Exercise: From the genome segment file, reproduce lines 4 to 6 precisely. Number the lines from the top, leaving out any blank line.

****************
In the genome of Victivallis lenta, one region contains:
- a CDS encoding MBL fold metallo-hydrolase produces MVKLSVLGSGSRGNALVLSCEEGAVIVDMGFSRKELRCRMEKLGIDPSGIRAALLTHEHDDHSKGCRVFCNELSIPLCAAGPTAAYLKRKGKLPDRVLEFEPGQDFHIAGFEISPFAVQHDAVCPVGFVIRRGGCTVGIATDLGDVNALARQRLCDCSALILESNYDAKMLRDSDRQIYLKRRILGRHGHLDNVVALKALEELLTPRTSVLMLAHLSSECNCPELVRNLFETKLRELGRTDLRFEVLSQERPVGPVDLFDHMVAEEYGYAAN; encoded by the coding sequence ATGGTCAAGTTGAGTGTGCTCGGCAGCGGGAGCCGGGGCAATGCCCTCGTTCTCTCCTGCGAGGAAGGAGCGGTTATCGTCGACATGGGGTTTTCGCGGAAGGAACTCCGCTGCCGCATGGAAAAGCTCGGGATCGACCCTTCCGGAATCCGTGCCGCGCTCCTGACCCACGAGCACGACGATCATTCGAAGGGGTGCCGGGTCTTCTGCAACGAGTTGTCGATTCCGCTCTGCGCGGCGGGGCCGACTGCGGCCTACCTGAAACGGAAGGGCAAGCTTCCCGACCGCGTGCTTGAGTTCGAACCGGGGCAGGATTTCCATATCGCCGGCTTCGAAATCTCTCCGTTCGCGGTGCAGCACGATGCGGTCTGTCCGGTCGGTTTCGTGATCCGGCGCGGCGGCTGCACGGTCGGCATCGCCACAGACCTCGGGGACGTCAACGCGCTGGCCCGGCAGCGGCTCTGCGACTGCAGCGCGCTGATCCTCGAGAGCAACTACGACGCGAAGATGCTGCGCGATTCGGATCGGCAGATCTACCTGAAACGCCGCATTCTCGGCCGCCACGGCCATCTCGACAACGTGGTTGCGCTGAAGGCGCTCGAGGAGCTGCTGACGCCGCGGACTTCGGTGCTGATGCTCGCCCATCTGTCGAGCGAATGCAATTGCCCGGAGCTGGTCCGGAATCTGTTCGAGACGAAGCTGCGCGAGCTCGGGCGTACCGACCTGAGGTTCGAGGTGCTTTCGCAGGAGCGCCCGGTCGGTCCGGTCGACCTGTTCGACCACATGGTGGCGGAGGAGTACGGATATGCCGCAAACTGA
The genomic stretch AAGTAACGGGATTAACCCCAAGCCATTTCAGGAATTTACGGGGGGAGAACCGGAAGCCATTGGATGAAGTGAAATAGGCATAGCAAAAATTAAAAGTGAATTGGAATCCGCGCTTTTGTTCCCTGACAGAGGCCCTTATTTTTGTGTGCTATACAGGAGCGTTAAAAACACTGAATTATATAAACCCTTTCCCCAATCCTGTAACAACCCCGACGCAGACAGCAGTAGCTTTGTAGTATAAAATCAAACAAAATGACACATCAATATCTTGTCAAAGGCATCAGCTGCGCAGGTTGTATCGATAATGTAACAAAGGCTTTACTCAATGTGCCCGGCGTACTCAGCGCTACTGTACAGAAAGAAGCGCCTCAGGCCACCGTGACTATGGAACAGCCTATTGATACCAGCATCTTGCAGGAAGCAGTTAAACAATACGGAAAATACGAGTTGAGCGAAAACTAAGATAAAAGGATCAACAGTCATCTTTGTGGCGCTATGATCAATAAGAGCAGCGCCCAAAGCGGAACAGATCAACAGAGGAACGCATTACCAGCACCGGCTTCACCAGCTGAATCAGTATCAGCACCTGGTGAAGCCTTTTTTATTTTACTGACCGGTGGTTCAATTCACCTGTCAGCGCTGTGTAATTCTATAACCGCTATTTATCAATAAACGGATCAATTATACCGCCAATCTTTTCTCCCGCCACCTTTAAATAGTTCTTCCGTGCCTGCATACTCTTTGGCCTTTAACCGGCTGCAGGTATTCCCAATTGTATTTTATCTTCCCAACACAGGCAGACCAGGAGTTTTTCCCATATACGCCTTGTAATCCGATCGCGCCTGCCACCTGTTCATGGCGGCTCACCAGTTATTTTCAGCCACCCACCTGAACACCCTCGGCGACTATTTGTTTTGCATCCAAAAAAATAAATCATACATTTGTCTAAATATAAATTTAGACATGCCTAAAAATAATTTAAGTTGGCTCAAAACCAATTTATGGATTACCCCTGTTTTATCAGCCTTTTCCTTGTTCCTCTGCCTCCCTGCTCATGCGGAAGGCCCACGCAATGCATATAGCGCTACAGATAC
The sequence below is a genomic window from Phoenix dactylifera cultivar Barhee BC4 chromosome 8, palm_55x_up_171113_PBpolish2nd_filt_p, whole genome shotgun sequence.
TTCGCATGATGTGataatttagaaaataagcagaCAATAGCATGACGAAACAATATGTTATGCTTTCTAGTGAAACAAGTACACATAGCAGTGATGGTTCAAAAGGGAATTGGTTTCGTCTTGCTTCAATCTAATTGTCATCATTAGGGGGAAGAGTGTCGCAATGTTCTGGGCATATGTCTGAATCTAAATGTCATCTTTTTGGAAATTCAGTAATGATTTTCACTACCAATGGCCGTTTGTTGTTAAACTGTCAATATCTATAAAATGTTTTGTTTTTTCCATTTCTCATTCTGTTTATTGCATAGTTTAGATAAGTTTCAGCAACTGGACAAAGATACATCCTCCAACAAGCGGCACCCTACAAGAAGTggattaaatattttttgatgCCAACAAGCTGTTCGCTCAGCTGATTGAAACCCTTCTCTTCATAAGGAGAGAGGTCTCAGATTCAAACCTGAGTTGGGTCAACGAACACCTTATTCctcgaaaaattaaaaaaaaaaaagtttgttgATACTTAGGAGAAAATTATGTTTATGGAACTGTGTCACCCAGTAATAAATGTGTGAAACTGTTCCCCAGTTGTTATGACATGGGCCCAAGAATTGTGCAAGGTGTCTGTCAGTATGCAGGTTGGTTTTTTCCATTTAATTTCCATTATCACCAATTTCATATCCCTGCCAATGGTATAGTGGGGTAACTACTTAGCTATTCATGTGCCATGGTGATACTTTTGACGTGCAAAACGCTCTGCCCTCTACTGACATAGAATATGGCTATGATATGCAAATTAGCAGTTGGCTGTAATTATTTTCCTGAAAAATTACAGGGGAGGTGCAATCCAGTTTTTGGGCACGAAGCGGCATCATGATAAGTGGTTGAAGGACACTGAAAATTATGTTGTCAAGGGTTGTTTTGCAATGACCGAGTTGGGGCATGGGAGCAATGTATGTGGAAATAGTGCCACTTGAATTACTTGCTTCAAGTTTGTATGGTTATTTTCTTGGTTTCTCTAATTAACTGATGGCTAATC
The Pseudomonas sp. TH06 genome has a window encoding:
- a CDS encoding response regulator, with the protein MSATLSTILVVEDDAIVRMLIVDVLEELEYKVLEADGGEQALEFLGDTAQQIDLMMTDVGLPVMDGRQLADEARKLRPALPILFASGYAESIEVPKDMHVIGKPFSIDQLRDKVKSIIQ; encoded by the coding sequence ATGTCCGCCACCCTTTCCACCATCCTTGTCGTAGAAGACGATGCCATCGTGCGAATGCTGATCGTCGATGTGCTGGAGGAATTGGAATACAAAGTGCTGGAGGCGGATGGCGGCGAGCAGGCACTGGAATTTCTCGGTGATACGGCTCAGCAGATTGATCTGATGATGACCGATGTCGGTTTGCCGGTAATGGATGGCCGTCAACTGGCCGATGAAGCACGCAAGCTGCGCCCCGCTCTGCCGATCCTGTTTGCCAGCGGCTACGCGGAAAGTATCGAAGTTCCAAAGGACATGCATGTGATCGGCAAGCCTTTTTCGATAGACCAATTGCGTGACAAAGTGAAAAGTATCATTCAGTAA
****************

The sequence below is a genomic window from Phoenix dactylifera cultivar Barhee BC4 chromosome 8, palm_55x_up_171113_PBpolish2nd_filt_p, whole genome shotgun sequence.
TTCGCATGATGTGataatttagaaaataagcagaCAATAGCATGACGAAACAATATGTTATGCTTTCTAGTGAAACAAGTACACATAGCAGTGATGGTTCAAAAGGGAATTGGTTTCGTCTTGCTTCAATCTAATTGTCATCATTAGGGGGAAGAGTGTCGCAATGTTCTGGGCATATGTCTGAATCTAAATGTCATCTTTTTGGAAATTCAGTAATGATTTTCACTACCAATGGCCGTTTGTTGTTAAACTGTCAATATCTATAAAATGTTTTGTTTTTTCCATTTCTCATTCTGTTTATTGCATAGTTTAGATAAGTTTCAGCAACTGGACAAAGATACATCCTCCAACAAGCGGCACCCTACAAGAAGTggattaaatattttttgatgCCAACAAGCTGTTCGCTCAGCTGATTGAAACCCTTCTCTTCATAAGGAGAGAGGTCTCAGATTCAAACCTGAGTTGGGTCAACGAACACCTTATTCctcgaaaaattaaaaaaaaaaaagtttgttgATACTTAGGAGAAAATTATGTTTATGGAACTGTGTCACCCAGTAATAAATGTGTGAAACTGTTCCCCAGTTGTTATGACATGGGCCCAAGAATTGTGCAAGGTGTCTGTCAGTATGCAGGTTGGTTTTTTCCATTTAATTTCCATTATCACCAATTTCATATCCCTGCCAATGGTATAGTGGGGTAACTACTTAGCTATTCATGTGCCATGGTGATACTTTTGACGTGCAAAACGCTCTGCCCTCTACTGACATAGAATATGGCTATGATATGCAAATTAGCAGTTGGCTGTAATTATTTTCCTGAAAAATTACAGGGGAGGTGCAATCCAGTTTTTGGGCACGAAGCGGCATCATGATAAGTGGTTGAAGGACACTGAAAATTATGTTGTCAAGGGTTGTTTTGCAATGACCGAGTTGGGGCATGGGAGCAATGTATGTGGAAATAGTGCCACTTGAATTACTTGCTTCAAGTTTGTATGGTTATTTTCTTGGTTTCTCTAATTAACTGATGGCTAATC
The Pseudomonas sp. TH06 genome has a window encoding: